Prayers in OC for Eid al-Adha - One Of The Most Important Holidays For Muslims

Tomorrow morning, Muslims across Orange County will bow their heads in prayer to join global celebrations for Eid al-Adha, one of the holiest times in Islam.

Prayers in OC for Eid al-Adha - One Of The Most Important Holidays For Muslims

Two Eids or festivals that Muslims celebrate are Eid al-Fitr, which marks the end of Ramadan and Eid al-Adha, which marks the third day Hajj, the annual time when the holy pilgrimage is made to Mecca.

The holy pilgrimage from Mecca to Mecca, which is similar to fasting during Ramadan, is one of five pillars in Islam. Every Muslim who is able must make the pilgrimage to Mecca at least once in his/her lifetime.

Azeem Syed is the chair of the Islamic Shura Council of Southern California. This umbrella organization includes mosques and Muslim organizations operating in the region.

Syed stated that the number of Muslims who make the pilgrimage to Southern California every year varies from hundreds to thousands.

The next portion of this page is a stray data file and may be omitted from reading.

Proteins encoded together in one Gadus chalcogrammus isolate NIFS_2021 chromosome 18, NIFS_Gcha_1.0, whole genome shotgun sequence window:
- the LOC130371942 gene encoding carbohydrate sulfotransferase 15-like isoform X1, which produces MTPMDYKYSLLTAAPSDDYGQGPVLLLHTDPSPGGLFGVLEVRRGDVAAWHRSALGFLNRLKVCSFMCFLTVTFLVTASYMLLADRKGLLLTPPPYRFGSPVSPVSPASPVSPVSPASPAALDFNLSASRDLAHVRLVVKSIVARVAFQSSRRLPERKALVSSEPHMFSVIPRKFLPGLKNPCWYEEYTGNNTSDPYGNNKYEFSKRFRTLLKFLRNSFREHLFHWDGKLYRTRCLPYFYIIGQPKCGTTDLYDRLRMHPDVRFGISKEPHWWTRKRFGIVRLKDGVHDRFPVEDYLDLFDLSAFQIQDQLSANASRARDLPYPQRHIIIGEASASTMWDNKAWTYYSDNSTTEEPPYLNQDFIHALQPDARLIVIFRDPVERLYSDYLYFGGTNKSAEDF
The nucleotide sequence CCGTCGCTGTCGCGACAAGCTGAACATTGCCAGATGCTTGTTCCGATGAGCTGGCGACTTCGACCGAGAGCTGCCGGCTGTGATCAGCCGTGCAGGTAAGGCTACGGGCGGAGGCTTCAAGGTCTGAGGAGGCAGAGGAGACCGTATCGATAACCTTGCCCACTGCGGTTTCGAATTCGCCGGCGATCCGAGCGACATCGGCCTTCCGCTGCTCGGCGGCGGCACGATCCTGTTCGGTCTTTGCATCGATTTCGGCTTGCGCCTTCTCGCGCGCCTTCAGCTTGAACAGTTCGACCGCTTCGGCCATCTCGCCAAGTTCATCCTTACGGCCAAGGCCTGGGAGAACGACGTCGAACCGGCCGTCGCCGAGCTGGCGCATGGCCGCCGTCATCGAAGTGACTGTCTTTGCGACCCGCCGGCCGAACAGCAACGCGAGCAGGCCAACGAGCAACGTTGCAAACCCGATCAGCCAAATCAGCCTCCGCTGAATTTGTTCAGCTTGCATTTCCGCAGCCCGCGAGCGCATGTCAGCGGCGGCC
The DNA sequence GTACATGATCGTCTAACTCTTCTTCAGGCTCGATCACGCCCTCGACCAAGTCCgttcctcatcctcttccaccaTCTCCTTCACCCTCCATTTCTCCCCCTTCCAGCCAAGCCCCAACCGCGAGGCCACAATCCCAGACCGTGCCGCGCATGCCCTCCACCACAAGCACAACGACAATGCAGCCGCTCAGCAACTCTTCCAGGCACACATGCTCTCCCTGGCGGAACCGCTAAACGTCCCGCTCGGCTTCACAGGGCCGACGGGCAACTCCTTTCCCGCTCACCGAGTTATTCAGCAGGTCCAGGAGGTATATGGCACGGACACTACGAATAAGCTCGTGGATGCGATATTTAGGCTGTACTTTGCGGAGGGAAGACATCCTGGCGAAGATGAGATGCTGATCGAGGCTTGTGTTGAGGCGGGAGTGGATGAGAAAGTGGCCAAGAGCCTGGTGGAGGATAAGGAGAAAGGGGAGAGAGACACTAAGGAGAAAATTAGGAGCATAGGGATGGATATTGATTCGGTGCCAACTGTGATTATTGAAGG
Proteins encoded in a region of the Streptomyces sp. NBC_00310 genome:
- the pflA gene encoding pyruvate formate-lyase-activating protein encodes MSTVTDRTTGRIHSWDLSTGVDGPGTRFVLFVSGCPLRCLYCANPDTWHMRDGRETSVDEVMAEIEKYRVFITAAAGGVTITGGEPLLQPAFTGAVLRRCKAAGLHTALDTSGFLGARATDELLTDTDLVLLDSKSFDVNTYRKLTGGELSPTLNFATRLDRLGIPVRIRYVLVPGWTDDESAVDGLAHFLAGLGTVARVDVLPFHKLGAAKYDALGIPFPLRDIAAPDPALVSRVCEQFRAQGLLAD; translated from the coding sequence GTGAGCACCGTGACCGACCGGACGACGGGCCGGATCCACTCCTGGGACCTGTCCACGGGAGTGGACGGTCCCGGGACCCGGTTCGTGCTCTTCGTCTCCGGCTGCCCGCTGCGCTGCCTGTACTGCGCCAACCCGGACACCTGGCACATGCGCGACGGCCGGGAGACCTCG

Due to the coronavirus, Hajj was restricted to Saudi Arabians last year. According to Al Jazeera, this year's pilgrimage was restricted to 60,000 Saudi citizens who have been vaccinated against the pandemic.

Sacrifice - The Lesson from Eid al-Adha & COVID-19

Eid al-Adha, which means "festival of sacrifice", is three days long. It is a celebration of the obedience of Prophet Ibrahim, whom Muslims believe was willing sacrifice his son Ismael for the sake God.

God made Ismael a ram before the prophet did it.

Syed stated that the three lessons Muslims can learn from Ibrahim's story include sacrifice, sincerity and solidarity.

These lessons can be also learned from the pandemic, he stated.

Owaiz Danabhoy, the president of the Islamic Center of Yorba Linda said that Muslims have lost their time over the past year and a quarter, making a sacrifice to stop the spread of the virus.

He said that he understands the importance of spending time with his partner more. "We are getting back exactly the same thing we had before, but it feels so much better because we now know what loss feels like."

Sean-Habib Tu was also a president of the Islamic Center of Santa Ana. He noted that he had made a small sacrifice for the common good in isolation over the past year.

He said, "The lesson we can take away from it is that the community essence has been reverted to family rejuvenation." We sacrificed going to mosque but we also gained from praying together in family circles.

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